Booking holidays and making travel plans via mobile devices has become less a niche alternative and more the exclusive standard for millions. The appeal of being able to book even the most far flung and complicated journeys with just a few touches on a tiny screen is huge to say the least. But at the same time, facilitating all this on the part of the business isn’t easy.
So if you do happen to be operating a mobile travel site, here’s a quick breakdown of the most important features you need to ensure are included:
First of all, the vast majority of consumers booking pretty much anything these days will not take a step further, unless customer reviews are visible. If it hasn’t been recommended by others, chances are they won’t go anywhere near it.
This is a simple additional feature, which automatically brings to light the destinations, products and services that the customer in question has recently investigated. Great for those who left without booking, but have come back with an interest in doing so.
As it stands right now, there probably isn’t a mobile travel site available with a calendar quite as intelligent and easy to use as that of Skyscanner. You need to make it spectacularly easy for your customers to instantly see not only availability, but price fluctuations and where the best bargains can be found.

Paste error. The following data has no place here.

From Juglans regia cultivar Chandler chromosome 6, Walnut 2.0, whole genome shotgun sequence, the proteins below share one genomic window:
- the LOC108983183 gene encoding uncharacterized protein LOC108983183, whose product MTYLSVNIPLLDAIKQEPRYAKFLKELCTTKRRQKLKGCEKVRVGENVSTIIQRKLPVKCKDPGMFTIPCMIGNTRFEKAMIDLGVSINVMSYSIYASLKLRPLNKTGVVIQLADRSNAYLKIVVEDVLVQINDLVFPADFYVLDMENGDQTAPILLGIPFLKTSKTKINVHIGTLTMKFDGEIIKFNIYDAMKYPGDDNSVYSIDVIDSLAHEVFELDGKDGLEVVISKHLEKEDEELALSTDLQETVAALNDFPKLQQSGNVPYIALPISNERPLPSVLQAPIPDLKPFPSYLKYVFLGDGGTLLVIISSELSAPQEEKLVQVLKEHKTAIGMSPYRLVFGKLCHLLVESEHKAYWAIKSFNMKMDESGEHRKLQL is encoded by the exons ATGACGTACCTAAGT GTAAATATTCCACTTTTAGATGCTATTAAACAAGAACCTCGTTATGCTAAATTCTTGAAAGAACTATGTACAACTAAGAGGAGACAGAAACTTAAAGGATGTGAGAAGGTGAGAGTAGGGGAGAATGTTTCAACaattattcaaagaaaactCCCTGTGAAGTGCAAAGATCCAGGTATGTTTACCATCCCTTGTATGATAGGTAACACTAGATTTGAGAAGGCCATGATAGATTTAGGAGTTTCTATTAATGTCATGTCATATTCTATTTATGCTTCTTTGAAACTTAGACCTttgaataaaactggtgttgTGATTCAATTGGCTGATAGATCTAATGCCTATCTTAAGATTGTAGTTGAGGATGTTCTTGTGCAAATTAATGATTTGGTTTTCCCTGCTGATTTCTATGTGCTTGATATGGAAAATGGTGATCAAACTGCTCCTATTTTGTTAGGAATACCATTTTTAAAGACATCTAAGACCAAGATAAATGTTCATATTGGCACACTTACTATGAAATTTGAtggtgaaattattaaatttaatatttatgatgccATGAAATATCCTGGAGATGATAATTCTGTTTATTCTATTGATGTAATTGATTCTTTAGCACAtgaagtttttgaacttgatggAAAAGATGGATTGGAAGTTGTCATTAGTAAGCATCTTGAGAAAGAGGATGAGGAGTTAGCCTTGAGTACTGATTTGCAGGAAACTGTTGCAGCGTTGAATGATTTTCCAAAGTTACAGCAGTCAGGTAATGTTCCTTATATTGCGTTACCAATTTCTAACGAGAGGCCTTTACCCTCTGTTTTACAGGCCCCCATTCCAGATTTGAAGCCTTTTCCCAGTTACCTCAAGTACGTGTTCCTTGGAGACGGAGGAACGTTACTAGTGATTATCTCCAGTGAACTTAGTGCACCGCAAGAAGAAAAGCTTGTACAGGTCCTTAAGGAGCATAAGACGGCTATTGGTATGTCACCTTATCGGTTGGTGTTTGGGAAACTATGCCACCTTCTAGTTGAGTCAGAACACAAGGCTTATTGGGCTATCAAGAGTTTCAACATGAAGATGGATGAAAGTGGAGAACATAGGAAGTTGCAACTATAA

Incredibly important for two reasons. First of all, the customer in question may not know exactly how to spell the name of the place, hotel or airport they are looking for. Secondly, if they do, it takes far too long in some instances. Lastly, there may be airports, destinations or hotels they haven’t thought of, which they may be interested in when suggested by the software.
If you have any kind of customer sign-up policy or service available, this should be used to automatically populate as many fields as possible when making bookings. Name, address, date of birth, telephone number, nationality and perhaps even travel document information – the less they have to type in manually, the better.
Maps and GPS
It’s becoming more and more popular to largely ignore listed results when it comes to things like hotel searches. Instead, customers prefer to look at maps and base their decisions on where the various accommodation options are located. Show them where it is and tell them exactly how to get there.
A simplified payment process can make the difference between a constant stream of semi-impulse bookings and quite the opposite. As previously mentioned, autofill can come in handy here, remembering the details of each customer from previous visits and allowing bookings/payments to be completed with just one or two clicks.
Last but not least, pricing needs to be made as clear as possible the very moment the results are displayed. These days, the standard is to present the total price of whatever it is that’s available, rather than a portion of the price for which mathematical calculations are required. For example, when searching for a double room for 9 nights in London, customers generally want to know the total price, rather than the per-customer per-night price.